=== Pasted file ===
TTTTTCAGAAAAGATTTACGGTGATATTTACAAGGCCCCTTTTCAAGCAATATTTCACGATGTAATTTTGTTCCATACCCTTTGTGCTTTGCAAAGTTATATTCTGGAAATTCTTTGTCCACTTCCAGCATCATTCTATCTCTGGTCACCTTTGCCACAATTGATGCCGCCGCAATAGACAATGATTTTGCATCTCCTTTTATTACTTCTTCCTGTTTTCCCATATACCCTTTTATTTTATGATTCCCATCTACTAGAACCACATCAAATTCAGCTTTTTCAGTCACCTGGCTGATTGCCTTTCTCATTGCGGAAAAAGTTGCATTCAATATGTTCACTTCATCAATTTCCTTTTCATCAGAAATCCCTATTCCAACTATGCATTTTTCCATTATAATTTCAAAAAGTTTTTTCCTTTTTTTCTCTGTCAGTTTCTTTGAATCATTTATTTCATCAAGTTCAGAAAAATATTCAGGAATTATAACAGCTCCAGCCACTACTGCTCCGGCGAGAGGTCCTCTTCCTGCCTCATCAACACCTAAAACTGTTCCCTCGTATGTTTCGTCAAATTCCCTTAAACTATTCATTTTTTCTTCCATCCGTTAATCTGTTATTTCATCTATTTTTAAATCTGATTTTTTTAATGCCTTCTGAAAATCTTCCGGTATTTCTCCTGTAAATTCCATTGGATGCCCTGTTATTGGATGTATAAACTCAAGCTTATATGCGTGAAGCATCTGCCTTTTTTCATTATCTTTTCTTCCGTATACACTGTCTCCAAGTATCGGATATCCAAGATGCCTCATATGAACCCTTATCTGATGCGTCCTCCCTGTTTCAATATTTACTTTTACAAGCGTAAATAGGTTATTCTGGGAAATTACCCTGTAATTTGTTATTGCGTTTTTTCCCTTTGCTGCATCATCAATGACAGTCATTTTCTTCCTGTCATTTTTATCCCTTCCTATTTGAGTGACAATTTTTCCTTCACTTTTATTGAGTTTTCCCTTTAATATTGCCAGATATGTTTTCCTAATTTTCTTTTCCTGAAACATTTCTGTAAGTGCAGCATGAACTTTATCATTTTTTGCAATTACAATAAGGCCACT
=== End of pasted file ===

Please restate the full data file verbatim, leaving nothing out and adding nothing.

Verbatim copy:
TTTTTCAGAAAAGATTTACGGTGATATTTACAAGGCCCCTTTTCAAGCAATATTTCACGATGTAATTTTGTTCCATACCCTTTGTGCTTTGCAAAGTTATATTCTGGAAATTCTTTGTCCACTTCCAGCATCATTCTATCTCTGGTCACCTTTGCCACAATTGATGCCGCCGCAATAGACAATGATTTTGCATCTCCTTTTATTACTTCTTCCTGTTTTCCCATATACCCTTTTATTTTATGATTCCCATCTACTAGAACCACATCAAATTCAGCTTTTTCAGTCACCTGGCTGATTGCCTTTCTCATTGCGGAAAAAGTTGCATTCAATATGTTCACTTCATCAATTTCCTTTTCATCAGAAATCCCTATTCCAACTATGCATTTTTCCATTATAATTTCAAAAAGTTTTTTCCTTTTTTTCTCTGTCAGTTTCTTTGAATCATTTATTTCATCAAGTTCAGAAAAATATTCAGGAATTATAACAGCTCCAGCCACTACTGCTCCGGCGAGAGGTCCTCTTCCTGCCTCATCAACACCTAAAACTGTTCCCTCGTATGTTTCGTCAAATTCCCTTAAACTATTCATTTTTTCTTCCATCCGTTAATCTGTTATTTCATCTATTTTTAAATCTGATTTTTTTAATGCCTTCTGAAAATCTTCCGGTATTTCTCCTGTAAATTCCATTGGATGCCCTGTTATTGGATGTATAAACTCAAGCTTATATGCGTGAAGCATCTGCCTTTTTTCATTATCTTTTCTTCCGTATACACTGTCTCCAAGTATCGGATATCCAAGATGCCTCATATGAACCCTTATCTGATGCGTCCTCCCTGTTTCAATATTTACTTTTACAAGCGTAAATAGGTTATTCTGGGAAATTACCCTGTAATTTGTTATTGCGTTTTTTCCCTTTGCTGCATCATCAATGACAGTCATTTTCTTCCTGTCATTTTTATCCCTTCCTATTTGAGTGACAATTTTTCCTTCACTTTTATTGAGTTTTCCCTTTAATATTGCCAGATATGTTTTCCTAATTTTCTTTTCCTGAAACATTTCTGTAAGTGCAGCATGAACTTTATCATTTTTTGCAATTACAATAAGGCCACT